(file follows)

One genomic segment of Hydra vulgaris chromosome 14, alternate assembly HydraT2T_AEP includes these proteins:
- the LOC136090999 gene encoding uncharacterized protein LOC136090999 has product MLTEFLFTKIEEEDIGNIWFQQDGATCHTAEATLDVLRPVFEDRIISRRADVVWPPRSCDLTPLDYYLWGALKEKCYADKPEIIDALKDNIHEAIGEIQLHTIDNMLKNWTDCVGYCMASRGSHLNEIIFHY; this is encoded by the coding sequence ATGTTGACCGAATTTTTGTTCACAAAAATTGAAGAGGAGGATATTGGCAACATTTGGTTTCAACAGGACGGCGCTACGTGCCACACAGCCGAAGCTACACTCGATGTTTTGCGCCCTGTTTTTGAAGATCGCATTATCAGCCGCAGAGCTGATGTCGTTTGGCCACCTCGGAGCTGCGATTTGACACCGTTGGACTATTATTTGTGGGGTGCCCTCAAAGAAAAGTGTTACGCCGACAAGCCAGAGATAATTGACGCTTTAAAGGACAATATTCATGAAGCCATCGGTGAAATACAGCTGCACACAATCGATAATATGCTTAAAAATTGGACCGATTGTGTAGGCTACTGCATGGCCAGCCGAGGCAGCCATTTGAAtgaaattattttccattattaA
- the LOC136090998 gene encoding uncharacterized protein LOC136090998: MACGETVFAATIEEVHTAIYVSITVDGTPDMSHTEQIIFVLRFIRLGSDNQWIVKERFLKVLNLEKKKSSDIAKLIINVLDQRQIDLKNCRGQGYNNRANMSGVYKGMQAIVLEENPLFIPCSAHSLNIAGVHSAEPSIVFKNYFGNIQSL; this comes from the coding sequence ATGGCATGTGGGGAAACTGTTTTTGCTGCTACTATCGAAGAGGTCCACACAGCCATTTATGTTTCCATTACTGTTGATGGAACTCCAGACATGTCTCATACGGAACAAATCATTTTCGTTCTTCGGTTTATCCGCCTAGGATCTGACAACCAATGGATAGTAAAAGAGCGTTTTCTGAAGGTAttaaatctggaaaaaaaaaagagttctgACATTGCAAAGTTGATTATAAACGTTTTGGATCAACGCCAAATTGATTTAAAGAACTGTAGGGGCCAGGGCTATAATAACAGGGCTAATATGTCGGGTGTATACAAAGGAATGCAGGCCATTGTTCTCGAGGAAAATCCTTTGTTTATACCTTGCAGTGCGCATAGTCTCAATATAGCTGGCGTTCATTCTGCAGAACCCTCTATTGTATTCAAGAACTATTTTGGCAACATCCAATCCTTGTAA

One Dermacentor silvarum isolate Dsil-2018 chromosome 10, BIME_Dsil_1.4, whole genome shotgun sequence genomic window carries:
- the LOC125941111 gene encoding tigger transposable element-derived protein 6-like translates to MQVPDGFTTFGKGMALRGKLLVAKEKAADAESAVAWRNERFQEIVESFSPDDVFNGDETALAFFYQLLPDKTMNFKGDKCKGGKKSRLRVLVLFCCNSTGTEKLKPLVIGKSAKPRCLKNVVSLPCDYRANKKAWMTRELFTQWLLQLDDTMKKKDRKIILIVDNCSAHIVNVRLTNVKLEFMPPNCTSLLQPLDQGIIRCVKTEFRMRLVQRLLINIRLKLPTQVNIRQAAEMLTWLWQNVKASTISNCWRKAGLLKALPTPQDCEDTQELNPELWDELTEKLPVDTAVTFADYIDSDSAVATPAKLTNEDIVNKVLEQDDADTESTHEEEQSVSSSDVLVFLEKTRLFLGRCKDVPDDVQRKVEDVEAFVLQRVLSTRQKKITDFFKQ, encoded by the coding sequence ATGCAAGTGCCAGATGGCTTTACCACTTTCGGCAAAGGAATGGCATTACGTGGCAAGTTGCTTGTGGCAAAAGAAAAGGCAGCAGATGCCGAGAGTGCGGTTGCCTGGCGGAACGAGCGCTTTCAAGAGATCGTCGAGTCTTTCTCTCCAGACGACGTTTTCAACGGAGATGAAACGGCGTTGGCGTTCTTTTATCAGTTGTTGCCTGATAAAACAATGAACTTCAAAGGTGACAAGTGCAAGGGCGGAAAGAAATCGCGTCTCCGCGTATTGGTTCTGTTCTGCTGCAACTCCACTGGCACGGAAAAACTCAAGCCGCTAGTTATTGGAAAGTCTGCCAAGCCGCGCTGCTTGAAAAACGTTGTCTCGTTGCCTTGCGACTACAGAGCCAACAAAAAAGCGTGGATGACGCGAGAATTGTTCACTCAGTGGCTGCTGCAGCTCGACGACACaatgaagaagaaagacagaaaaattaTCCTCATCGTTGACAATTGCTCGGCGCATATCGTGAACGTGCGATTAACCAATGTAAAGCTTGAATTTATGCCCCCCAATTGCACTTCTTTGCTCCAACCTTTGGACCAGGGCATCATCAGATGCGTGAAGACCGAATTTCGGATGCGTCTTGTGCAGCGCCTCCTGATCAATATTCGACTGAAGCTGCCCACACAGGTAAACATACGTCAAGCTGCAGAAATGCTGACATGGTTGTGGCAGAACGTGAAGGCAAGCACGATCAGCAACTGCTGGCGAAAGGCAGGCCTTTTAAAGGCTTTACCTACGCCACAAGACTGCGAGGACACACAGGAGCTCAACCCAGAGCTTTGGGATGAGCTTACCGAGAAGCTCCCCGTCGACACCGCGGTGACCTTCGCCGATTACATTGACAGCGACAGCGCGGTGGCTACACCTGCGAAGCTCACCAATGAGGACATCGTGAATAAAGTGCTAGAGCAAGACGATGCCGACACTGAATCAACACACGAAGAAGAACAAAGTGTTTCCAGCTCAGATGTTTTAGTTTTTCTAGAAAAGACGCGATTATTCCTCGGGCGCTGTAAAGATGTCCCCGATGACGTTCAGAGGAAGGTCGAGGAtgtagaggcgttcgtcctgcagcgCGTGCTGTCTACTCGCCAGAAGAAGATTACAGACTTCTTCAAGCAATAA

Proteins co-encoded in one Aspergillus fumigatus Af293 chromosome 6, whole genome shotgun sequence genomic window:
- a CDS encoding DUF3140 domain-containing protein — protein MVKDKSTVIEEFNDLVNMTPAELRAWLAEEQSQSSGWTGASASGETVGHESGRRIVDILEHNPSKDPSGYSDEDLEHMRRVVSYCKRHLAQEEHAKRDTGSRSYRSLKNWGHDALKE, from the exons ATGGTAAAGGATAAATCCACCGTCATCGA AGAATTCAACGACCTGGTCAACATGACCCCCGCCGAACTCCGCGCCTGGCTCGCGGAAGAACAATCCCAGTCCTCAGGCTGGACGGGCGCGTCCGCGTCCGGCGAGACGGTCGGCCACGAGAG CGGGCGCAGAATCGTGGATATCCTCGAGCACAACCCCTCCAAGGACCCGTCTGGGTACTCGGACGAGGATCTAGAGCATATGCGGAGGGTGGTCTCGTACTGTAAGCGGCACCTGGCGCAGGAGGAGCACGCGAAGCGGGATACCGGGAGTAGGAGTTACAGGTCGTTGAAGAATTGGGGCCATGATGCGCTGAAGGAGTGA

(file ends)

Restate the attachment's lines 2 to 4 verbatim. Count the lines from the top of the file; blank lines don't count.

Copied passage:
- the LOC136090999 gene encoding uncharacterized protein LOC136090999 has product MLTEFLFTKIEEEDIGNIWFQQDGATCHTAEATLDVLRPVFEDRIISRRADVVWPPRSCDLTPLDYYLWGALKEKCYADKPEIIDALKDNIHEAIGEIQLHTIDNMLKNWTDCVGYCMASRGSHLNEIIFHY; this is encoded by the coding sequence ATGTTGACCGAATTTTTGTTCACAAAAATTGAAGAGGAGGATATTGGCAACATTTGGTTTCAACAGGACGGCGCTACGTGCCACACAGCCGAAGCTACACTCGATGTTTTGCGCCCTGTTTTTGAAGATCGCATTATCAGCCGCAGAGCTGATGTCGTTTGGCCACCTCGGAGCTGCGATTTGACACCGTTGGACTATTATTTGTGGGGTGCCCTCAAAGAAAAGTGTTACGCCGACAAGCCAGAGATAATTGACGCTTTAAAGGACAATATTCATGAAGCCATCGGTGAAATACAGCTGCACACAATCGATAATATGCTTAAAAATTGGACCGATTGTGTAGGCTACTGCATGGCCAGCCGAGGCAGCCATTTGAAtgaaattattttccattattaA
- the LOC136090998 gene encoding uncharacterized protein LOC136090998: MACGETVFAATIEEVHTAIYVSITVDGTPDMSHTEQIIFVLRFIRLGSDNQWIVKERFLKVLNLEKKKSSDIAKLIINVLDQRQIDLKNCRGQGYNNRANMSGVYKGMQAIVLEENPLFIPCSAHSLNIAGVHSAEPSIVFKNYFGNIQSL; this comes from the coding sequence ATGGCATGTGGGGAAACTGTTTTTGCTGCTACTATCGAAGAGGTCCACACAGCCATTTATGTTTCCATTACTGTTGATGGAACTCCAGACATGTCTCATACGGAACAAATCATTTTCGTTCTTCGGTTTATCCGCCTAGGATCTGACAACCAATGGATAGTAAAAGAGCGTTTTCTGAAGGTAttaaatctggaaaaaaaaaagagttctgACATTGCAAAGTTGATTATAAACGTTTTGGATCAACGCCAAATTGATTTAAAGAACTGTAGGGGCCAGGGCTATAATAACAGGGCTAATATGTCGGGTGTATACAAAGGAATGCAGGCCATTGTTCTCGAGGAAAATCCTTTGTTTATACCTTGCAGTGCGCATAGTCTCAATATAGCTGGCGTTCATTCTGCAGAACCCTCTATTGTATTCAAGAACTATTTTGGCAACATCCAATCCTTGTAA

One Dermacentor silvarum isolate Dsil-2018 chromosome 10, BIME_Dsil_1.4, whole genome shotgun sequence genomic window carries: